Whether or not you are a believer in cryptocurrencies or agree with their current valuation, there is one thing both sides of the debate can agree on; 2017 was the year of blockchain.
What began as a nine page white paper by the pseudonymous Satoshi Nakamoto in 2009 has transformed into a movement that has made global headlines and fortunes for early investors.
For better or worse, much of the focus on blockchain has centered on the explosion of ICO's and the meteoric rise of cryptocurrency market caps - the total sum of which is roughly $670 BUSD at the publishing of this article.
The sudden rise of a new digital asset class has been controversial and sparked debate across global forums, some of which is useful and constructive, some of which is decidedly not. Holdouts and conservative investors have been perfectly happy to scream "bubble" at anyone that will listen until they are blue in the face, while early investors and believers steadfastly (and, it can be argued, somewhat smugly) maintain the idea that crypto's detractors "simply do not understand."
In a recent podcast with Tim Ferris, Nick Szabo, designer of Bit Gold, correctly pointed out that only in cryptos can you see scientists and respected leaders calling each other nasty names over LinkedIn over belief differences.
This article will not address whether or not cryptocurrencies are a bubble or attempt to prescribe a method of valuation to the burgeoning asset class. In all the excitement that has surrounded the rise of cryptocurrencies, it seems that not enough attention is being directed towards industries that the underlying technology has the potential to disrupt.
Regardless of whether or not you believe that the current valuation of cryptocurrencies is justified, it would be difficult to make the argument that token prices will continue to increase at the rate they will.
Indeed, if cryptocurrencies grow at the same rate in 2018 as they did in 2017 the total market cap will exceed $27 trillion dollars - a stretch even for a die-hard believer. Instead, we believe that we will see the space mature - possibly through token consolidation, but more importantly for the future of this movement I am hoping we will see a shift towards the impact that blockchain as a technology will have.
Outside of cryptocurrencies, business leaders across several fields are beginning to take note of the revolutionary technology. Already, several industry leaders in sectors widely considered to be within the path of disruption have quietly begun to make preparations. Recently, UPS announced that it would join the Blockchain in Trucking Alliance, or BiTA.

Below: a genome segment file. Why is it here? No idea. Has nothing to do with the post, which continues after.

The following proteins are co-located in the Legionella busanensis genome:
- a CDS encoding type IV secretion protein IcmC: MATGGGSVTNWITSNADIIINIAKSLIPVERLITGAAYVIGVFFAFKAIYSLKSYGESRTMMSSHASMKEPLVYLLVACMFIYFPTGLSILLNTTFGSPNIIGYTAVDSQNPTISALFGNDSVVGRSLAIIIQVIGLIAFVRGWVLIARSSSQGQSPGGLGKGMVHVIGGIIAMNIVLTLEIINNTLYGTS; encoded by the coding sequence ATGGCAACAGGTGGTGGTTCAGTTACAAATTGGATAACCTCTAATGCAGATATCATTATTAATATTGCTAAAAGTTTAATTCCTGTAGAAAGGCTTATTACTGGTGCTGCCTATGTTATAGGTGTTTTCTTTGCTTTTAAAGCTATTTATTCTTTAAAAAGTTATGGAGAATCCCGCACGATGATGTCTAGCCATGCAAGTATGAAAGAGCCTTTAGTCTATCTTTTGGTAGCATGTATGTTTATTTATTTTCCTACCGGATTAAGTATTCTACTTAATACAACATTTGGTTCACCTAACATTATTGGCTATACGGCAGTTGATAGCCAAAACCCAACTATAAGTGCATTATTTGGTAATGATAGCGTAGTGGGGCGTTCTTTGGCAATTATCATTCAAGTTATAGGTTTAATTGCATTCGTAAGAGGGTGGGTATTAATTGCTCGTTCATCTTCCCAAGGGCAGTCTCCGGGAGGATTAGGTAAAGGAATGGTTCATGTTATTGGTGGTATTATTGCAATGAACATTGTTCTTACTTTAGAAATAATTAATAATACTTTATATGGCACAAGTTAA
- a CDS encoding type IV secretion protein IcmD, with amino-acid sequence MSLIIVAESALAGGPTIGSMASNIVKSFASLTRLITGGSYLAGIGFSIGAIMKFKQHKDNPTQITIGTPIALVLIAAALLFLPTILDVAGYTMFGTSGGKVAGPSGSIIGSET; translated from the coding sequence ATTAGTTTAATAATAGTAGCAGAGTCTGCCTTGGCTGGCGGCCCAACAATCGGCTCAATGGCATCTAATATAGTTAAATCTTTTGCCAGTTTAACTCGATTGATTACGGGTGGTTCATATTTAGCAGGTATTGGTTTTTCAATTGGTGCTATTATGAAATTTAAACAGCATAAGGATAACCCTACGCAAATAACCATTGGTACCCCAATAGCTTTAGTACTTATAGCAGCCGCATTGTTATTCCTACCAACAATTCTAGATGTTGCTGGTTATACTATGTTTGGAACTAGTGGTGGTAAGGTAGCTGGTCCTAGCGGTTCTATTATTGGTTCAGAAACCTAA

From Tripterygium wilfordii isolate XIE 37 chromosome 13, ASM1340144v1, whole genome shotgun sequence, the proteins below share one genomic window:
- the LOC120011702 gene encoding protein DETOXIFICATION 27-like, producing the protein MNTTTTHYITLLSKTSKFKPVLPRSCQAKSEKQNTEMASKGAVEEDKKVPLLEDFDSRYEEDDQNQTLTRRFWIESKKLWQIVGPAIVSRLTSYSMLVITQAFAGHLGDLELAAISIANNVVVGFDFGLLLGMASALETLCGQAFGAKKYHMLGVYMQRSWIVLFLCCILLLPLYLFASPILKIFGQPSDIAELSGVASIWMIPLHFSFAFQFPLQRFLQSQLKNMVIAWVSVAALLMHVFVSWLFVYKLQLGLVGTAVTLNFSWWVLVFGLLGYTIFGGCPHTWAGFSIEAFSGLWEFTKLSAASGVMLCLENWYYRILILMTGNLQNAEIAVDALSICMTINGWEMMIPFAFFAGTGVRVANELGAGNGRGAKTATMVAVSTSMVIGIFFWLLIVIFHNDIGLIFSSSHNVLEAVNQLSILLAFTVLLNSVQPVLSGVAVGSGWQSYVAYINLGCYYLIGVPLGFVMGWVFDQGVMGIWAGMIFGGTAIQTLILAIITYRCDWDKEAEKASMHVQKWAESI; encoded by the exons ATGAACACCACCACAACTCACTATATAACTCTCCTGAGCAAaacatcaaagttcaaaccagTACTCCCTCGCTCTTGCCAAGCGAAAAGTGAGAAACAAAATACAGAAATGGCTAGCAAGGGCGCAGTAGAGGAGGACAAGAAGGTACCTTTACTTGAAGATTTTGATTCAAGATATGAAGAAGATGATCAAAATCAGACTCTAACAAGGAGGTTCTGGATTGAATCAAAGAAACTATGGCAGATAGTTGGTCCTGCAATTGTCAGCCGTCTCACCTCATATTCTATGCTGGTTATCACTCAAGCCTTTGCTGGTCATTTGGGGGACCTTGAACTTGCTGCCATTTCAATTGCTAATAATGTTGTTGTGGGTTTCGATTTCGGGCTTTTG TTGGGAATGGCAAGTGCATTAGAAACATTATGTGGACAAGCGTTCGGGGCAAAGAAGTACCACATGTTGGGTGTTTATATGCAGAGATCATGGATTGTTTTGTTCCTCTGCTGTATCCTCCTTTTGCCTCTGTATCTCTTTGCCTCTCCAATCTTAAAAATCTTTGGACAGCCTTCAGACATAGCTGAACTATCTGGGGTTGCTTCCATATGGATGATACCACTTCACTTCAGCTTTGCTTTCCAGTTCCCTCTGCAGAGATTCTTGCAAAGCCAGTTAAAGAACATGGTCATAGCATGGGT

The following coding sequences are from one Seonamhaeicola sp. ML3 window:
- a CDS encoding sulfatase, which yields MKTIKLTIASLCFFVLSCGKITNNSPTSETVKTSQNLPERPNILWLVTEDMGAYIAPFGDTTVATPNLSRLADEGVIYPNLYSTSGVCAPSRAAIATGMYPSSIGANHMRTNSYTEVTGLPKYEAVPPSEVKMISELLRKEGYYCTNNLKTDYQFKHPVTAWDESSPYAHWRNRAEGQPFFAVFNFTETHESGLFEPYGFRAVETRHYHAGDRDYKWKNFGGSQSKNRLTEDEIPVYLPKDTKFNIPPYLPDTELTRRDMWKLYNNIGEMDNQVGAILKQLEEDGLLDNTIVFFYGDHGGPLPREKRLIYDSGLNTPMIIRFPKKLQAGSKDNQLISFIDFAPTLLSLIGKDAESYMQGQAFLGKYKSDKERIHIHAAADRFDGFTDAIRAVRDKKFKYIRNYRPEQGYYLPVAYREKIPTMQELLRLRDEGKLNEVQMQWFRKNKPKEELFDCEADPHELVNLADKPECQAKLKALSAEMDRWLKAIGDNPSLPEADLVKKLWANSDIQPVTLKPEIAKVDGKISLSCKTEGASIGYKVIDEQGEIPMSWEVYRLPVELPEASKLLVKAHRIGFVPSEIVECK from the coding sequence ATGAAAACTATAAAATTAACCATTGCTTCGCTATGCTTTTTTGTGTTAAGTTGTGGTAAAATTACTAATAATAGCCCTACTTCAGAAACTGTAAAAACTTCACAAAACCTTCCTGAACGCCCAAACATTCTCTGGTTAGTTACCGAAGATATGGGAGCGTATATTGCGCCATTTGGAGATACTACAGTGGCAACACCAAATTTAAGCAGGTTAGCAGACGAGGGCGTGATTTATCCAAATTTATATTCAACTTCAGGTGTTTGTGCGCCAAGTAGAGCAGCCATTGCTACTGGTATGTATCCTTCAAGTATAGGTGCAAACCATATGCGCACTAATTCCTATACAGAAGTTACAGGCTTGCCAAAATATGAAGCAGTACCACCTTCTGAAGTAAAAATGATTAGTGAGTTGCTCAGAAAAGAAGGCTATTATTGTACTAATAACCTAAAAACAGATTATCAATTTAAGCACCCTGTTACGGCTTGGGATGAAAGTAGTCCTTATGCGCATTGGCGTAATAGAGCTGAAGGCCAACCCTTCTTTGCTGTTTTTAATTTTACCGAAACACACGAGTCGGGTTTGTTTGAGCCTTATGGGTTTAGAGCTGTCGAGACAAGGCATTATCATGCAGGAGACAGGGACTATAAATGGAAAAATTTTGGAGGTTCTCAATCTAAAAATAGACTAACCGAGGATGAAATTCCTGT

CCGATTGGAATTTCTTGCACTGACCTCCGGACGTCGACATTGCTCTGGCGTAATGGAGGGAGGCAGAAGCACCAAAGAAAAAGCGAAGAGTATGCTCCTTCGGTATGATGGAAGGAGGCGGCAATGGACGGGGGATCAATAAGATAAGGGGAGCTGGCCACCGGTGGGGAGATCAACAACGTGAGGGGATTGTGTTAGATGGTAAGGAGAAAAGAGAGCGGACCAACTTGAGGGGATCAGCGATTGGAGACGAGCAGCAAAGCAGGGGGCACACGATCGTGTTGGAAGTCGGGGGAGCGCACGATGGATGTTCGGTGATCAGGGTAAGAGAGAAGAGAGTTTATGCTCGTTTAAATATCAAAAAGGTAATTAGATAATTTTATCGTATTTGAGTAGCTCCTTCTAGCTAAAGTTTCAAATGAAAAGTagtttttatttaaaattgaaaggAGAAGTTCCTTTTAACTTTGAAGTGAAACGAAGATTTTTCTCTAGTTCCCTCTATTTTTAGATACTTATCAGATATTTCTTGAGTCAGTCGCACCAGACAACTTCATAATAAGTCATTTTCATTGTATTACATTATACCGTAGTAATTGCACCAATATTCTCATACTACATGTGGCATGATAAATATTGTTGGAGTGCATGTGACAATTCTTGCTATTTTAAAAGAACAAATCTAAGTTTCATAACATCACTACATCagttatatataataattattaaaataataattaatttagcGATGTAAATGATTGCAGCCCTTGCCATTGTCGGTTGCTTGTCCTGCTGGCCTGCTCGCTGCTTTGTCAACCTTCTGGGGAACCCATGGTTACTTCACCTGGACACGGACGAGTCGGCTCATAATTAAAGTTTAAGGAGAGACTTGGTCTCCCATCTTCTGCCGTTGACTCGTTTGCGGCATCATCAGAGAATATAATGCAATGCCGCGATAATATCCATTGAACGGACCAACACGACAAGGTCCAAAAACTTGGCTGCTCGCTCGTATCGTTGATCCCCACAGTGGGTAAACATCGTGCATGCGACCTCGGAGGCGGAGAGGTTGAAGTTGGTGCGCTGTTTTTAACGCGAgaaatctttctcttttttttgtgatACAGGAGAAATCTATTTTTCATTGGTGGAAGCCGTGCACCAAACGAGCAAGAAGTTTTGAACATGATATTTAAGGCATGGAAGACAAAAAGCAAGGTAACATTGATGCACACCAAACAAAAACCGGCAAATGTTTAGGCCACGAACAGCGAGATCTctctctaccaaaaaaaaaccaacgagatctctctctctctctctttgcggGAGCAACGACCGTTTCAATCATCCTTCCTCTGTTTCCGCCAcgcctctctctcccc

Based on a conversation with BiTA founder and current president Chris Burress and Craig Fuller, Stifel analyst John Larkin wrote that he expects three logistics giants to "invest enough in technology to drive consolidation of the industry around (blockchain's) core transformational technologies." The players he expects to make the investment? UPS, XPO Logistics and C.H. Robinson Worldwide.
Outside of logistics, the financial sector has been somewhat bi-polar on the subject of blockchain. Jamie Dimon, CEO of J.P. Morgan Chase, has famously derided bitcoin as "a fraud" and "worthless" while simultaneously developing his own blockchain-based payment system.
Proponents of crytpocurrencies have made the argument that Dimon's criticism is defensive because he sees blockchain for what it is, namely a replacement for his firm. Critics would say his comments stem from bitcoin's sky-high valuation.
Whether positive or negative, one 2015 survey conducted by Greenwich Associates best sums up Wall Street's attitude on blockchain when it found that 94% of respondents indicated that blockchain would play an important role in finance.
Goldman Sachs it would seem is of the same opinion as the survey respondents. The Wall Street behemoth announced in December of 2017 that it would be setting up a cryptocurrency trading desk. It would seem that at least one bastion of the old financial order is open to the prospect of cashing in on the new.
To those who are surprised by this news, followers of Goldman's might point out that as far back as 2016 the firm was predicting a big future for blockchain. Below is a summary of the verticals Goldman Sachs is predicting will be impacted, streamlined, or even created by the implementation of blockchain.
A few days ago, Vitalik Buterin announced that the crypto community needed to grow up and "differentiate between getting hundreds of billions of dollars of digital paper wealth sloshing around and actually achieving something meaningful in society." In 2018, I hope we see less emphasis on sky-rocketing altcoin prices and more on the technology that has the potential to improve our world. To enfranchise over 2 billion people who are currently excluded from the global financial system. To allow millions of emigrants to transmit remittances for a fraction of the cost that they do now. To allow people more secure control over their land and wealth. These are the true drivers of blockchain's value, and if its investors and believers want the movement to continue in the right direction, these are the values to which it has to return.